In Italy a marriage ceremony conducted by a Catholic priest (concordatarian wedding) is legally binding. It is not infrequent that people seeking a divorce go not through the Italian legal iter, but rather seek an annulment from the Church: when obtained, it makes it so that the wedding never existed, so that (for instance) no alimony is due to the less well-off partner.

Frequently the state authorities seem to value religion in general over non-religion and to inflate its significance over secular worldviews. For example, a 2010 sentence of the Milan Court, regarding whether a child could be sent to church against the will of the father, as requested by the mother, not only found without any compromise in her favour, but made a value judgement about her religion over the father’s non-religious views:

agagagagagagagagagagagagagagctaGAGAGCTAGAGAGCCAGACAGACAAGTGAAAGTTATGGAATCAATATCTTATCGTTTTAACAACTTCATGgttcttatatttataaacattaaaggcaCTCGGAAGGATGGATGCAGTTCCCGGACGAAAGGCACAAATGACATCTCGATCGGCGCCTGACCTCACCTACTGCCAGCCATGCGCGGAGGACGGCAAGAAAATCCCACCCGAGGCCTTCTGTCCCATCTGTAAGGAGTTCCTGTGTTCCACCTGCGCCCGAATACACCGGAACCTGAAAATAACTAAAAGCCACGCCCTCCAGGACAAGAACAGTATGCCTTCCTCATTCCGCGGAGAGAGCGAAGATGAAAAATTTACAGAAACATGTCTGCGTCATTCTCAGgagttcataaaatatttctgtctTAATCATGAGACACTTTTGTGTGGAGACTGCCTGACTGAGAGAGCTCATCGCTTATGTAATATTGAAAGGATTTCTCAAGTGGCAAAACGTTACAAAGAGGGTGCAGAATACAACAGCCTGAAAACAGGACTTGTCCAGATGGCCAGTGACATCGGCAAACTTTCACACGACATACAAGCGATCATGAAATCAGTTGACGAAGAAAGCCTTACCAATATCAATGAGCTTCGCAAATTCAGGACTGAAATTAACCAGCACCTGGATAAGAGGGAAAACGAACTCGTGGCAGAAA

“Sunday school and attending mass are a formative path useful for socializing and learning those moral and religious values (solidarity fraternity equality sharing …) that are universal and rooted in human culture”
— 2010 Milan Court sentencing

Catholics put in front

Among the privileged religions, Roman Catholicism is the dominant faith, and by far the most privileged.

Its ministers, for example, are present in several institutions of the state, and paid for with taxpayers’ money. They can be found in hospitals, penitentiaries, barracks, nursing homes, … In all these places other religions can have their representatives, although unpaid. Secular or non-religious representatives, however, are excluded and denied access altogether.